Arts

Arts and culture

The Takacs Quartet's Haydn: Brilliant, But With A Bite

Jan 4, 2012

For string quartet lovers, a new release by the Takács Quartet is always reason to celebrate. In recent years, their vividly intense recordings of Schubert, Schumann and Brahms, not to mention Bartok and Beethoven, have continued to garner the huge acclaim that has become the nearly default critical response over some three decades.

David Lehman is a poet and an editor for The Best American Poetry series.

Three of my favorite poems of 2011 share a sense of mystery and the uncanny — a spooky but also exhilarating glimpse of a spiritual world beyond our own. All favor plain speech, an unadorned directness, eschewing the glamour of rhyme or traditional form.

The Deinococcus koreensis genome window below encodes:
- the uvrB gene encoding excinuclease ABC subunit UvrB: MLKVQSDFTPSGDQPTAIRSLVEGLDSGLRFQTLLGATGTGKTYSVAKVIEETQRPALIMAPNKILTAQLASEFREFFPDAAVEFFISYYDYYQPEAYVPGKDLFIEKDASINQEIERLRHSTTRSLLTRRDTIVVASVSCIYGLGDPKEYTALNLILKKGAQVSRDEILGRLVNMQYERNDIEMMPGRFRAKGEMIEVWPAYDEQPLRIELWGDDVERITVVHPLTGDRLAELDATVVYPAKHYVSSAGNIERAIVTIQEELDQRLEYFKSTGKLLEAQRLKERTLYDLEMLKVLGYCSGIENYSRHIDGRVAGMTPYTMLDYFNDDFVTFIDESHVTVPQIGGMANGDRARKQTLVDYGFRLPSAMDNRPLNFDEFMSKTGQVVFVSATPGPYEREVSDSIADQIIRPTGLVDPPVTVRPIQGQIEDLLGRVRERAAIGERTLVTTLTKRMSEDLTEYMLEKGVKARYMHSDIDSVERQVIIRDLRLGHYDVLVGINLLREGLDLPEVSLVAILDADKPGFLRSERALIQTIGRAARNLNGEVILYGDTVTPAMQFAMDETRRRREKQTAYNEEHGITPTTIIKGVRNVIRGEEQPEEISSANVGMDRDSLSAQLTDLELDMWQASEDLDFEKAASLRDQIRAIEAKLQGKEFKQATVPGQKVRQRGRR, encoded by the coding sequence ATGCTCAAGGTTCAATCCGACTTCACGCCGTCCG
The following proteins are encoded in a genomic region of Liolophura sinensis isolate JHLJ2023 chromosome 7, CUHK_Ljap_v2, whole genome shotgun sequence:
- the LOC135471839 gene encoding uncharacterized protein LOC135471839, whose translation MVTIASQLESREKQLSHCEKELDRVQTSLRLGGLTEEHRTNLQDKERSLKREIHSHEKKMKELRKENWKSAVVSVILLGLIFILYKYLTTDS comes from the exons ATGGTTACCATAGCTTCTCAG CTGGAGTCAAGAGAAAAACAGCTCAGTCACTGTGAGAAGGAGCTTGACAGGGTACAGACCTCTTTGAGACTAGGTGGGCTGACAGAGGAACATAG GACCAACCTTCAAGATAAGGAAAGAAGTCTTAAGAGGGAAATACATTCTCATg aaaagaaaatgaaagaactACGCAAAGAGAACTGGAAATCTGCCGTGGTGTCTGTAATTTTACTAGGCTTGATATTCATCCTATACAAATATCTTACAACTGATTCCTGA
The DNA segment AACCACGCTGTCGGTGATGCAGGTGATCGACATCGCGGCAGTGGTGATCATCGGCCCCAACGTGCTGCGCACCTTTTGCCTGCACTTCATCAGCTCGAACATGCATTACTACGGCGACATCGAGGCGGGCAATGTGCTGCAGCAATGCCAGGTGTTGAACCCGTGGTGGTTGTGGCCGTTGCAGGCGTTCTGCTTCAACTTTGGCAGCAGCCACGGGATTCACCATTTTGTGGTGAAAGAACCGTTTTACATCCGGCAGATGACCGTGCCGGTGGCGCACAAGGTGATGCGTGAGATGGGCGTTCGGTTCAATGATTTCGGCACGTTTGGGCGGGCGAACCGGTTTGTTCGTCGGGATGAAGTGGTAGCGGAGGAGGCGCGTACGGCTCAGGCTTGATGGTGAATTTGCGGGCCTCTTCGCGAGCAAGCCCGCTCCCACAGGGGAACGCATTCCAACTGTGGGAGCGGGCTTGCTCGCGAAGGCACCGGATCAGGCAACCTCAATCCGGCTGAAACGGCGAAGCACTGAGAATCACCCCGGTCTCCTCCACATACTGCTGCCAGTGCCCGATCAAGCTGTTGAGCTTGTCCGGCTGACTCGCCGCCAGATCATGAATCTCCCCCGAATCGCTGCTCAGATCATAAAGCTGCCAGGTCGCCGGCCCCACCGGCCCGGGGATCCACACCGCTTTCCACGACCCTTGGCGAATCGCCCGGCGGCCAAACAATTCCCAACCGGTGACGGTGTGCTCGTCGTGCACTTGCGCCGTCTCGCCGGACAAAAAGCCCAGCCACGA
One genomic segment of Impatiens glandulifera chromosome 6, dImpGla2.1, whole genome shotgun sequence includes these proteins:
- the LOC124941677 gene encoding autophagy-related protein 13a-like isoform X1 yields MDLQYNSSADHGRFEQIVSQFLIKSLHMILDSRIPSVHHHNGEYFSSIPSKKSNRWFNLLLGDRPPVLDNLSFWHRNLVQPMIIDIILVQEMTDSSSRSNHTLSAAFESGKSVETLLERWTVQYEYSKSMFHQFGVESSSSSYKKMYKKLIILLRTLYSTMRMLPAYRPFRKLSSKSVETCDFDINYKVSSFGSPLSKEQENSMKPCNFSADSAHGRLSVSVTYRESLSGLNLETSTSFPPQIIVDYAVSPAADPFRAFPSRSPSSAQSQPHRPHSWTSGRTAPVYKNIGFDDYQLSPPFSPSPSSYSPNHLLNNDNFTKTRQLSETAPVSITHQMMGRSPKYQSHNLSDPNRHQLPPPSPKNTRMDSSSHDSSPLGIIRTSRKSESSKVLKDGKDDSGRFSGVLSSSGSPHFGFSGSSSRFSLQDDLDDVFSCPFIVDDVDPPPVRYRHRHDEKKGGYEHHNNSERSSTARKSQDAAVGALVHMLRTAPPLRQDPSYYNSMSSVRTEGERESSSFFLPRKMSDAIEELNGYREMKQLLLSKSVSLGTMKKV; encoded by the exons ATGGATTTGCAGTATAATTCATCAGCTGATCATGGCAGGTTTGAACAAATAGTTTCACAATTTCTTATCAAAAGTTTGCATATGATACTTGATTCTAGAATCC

Around The Classical Internet: December 30, 2011

Dec 30, 2011

  • How exactly does a conductor conduct? New York magazine critic Justin Davidson steps on the podium to find out after an intensive fall of coaching by Alan Gilbert and James Ross who co-lead Juilliard's conducting program. "Lifting the baton feels a little like getting ready to push off from the top of a ski slope, in that I'll move in the right direction whatever I do, and also because fear will cause disaster. Neither fact is comforting."

Maria Volonte: Tiny Desk Concert

Dec 27, 2011

The folk music of Azerbaijan pervades the very rarely heard symphonic works on this album. A winning synthesis of East and West, these pieces — mostly for piano — feature five of the country's most celebrated composers, including Farhad Badalbeyli, who's also the principal piano soloist.

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